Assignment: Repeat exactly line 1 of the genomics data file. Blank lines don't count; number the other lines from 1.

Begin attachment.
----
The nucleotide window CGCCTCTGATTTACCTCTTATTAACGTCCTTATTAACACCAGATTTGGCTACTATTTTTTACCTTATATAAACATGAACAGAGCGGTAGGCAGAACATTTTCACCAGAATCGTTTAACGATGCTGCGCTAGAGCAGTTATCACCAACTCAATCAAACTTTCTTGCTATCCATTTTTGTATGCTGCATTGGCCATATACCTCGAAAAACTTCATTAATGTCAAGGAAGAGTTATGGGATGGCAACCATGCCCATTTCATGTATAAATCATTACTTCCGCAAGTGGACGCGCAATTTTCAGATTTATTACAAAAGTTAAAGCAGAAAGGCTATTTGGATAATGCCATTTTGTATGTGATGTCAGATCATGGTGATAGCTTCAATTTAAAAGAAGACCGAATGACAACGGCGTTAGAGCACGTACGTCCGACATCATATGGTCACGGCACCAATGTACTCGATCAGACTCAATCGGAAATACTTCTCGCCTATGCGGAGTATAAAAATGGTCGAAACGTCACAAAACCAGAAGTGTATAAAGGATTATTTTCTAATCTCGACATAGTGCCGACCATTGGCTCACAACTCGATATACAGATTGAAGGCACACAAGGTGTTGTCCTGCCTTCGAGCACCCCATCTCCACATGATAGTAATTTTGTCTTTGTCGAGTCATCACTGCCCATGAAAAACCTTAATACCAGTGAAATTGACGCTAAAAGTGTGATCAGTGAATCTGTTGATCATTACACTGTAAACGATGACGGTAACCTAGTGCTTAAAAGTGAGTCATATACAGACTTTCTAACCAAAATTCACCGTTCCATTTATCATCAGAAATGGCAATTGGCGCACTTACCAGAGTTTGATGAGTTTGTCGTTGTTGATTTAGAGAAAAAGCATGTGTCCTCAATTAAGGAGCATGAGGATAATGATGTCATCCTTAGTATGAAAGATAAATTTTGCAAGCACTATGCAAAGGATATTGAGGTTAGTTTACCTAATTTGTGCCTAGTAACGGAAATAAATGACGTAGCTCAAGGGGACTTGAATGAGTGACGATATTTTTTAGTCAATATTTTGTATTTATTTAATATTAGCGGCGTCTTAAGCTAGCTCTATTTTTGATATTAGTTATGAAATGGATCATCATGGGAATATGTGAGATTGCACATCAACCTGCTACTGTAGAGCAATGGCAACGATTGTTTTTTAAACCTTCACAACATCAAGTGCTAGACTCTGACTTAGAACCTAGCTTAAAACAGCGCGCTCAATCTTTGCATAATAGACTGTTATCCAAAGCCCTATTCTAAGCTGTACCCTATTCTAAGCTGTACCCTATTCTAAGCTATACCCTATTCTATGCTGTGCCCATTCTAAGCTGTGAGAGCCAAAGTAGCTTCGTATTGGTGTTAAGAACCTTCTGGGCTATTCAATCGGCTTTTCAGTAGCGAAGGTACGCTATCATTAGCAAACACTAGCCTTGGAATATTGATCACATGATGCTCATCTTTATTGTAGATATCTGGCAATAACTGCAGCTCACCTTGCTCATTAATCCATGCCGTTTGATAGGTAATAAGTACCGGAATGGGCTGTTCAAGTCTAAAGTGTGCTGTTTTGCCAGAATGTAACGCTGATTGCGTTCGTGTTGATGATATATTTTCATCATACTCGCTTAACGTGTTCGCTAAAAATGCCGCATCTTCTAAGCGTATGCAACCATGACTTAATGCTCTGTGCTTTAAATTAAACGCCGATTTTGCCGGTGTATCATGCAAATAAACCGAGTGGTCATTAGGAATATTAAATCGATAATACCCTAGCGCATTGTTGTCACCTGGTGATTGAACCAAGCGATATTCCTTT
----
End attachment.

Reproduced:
The nucleotide window CGCCTCTGATTTACCTCTTATTAACGTCCTTATTAACACCAGATTTGGCTACTATTTTTTACCTTATATAAACATGAACAGAGCGGTAGGCAGAACATTTTCACCAGAATCGTTTAACGATGCTGCGCTAGAGCAGTTATCACCAACTCAATCAAACTTTCTTGCTATCCATTTTTGTATGCTGCATTGGCCATATACCTCGAAAAACTTCATTAATGTCAAGGAAGAGTTATGGGATGGCAACCATGCCCATTTCATGTATAAATCATTACTTCCGCAAGTGGACGCGCAATTTTCAGATTTATTACAAAAGTTAAAGCAGAAAGGCTATTTGGATAATGCCATTTTGTATGTGATGTCAGATCATGGTGATAGCTTCAATTTAAAAGAAGACCGAATGACAACGGCGTTAGAGCACGTACGTCCGACATCATATGGTCACGGCACCAATGTACTCGATCAGACTCAATCGGAAATACTTCTCGCCTATGCGGAGTATAAAAATGGTCGAAACGTCACAAAACCAGAAGTGTATAAAGGATTATTTTCTAATCTCGACATAGTGCCGACCATTGGCTCACAACTCGATATACAGATTGAAGGCACACAAGGTGTTGTCCTGCCTTCGAGCACCCCATCTCCACATGATAGTAATTTTGTCTTTGTCGAGTCATCACTGCCCATGAAAAACCTTAATACCAGTGAAATTGACGCTAAAAGTGTGATCAGTGAATCTGTTGATCATTACACTGTAAACGATGACGGTAACCTAGTGCTTAAAAGTGAGTCATATACAGACTTTCTAACCAAAATTCACCGTTCCATTTATCATCAGAAATGGCAATTGGCGCACTTACCAGAGTTTGATGAGTTTGTCGTTGTTGATTTAGAGAAAAAGCATGTGTCCTCAATTAAGGAGCATGAGGATAATGATGTCATCCTTAGTATGAAAGATAAATTTTGCAAGCACTATGCAAAGGATATTGAGGTTAGTTTACCTAATTTGTGCCTAGTAACGGAAATAAATGACGTAGCTCAAGGGGACTTGAATGAGTGACGATATTTTTTAGTCAATATTTTGTATTTATTTAATATTAGCGGCGTCTTAAGCTAGCTCTATTTTTGATATTAGTTATGAAATGGATCATCATGGGAATATGTGAGATTGCACATCAACCTGCTACTGTAGAGCAATGGCAACGATTGTTTTTTAAACCTTCACAACATCAAGTGCTAGACTCTGACTTAGAACCTAGCTTAAAACAGCGCGCTCAATCTTTGCATAATAGACTGTTATCCAAAGCCCTATTCTAAGCTGTACCCTATTCTAAGCTGTACCCTATTCTAAGCTATACCCTATTCTATGCTGTGCCCATTCTAAGCTGTGAGAGCCAAAGTAGCTTCGTATTGGTGTTAAGAACCTTCTGGGCTATTCAATCGGCTTTTCAGTAGCGAAGGTACGCTATCATTAGCAAACACTAGCCTTGGAATATTGATCACATGATGCTCATCTTTATTGTAGATATCTGGCAATAACTGCAGCTCACCTTGCTCATTAATCCATGCCGTTTGATAGGTAATAAGTACCGGAATGGGCTGTTCAAGTCTAAAGTGTGCTGTTTTGCCAGAATGTAACGCTGATTGCGTTCGTGTTGATGATATATTTTCATCATACTCGCTTAACGTGTTCGCTAAAAATGCCGCATCTTCTAAGCGTATGCAACCATGACTTAATGCTCTGTGCTTTAAATTAAACGCCGATTTTGCCGGTGTATCATGCAAATAAACCGAGTGGTCATTAGGAATATTAAATCGATAATACCCTAGCGCATTGTTGTCACCTGGTGATTGAACCAAGCGATATTCCTTT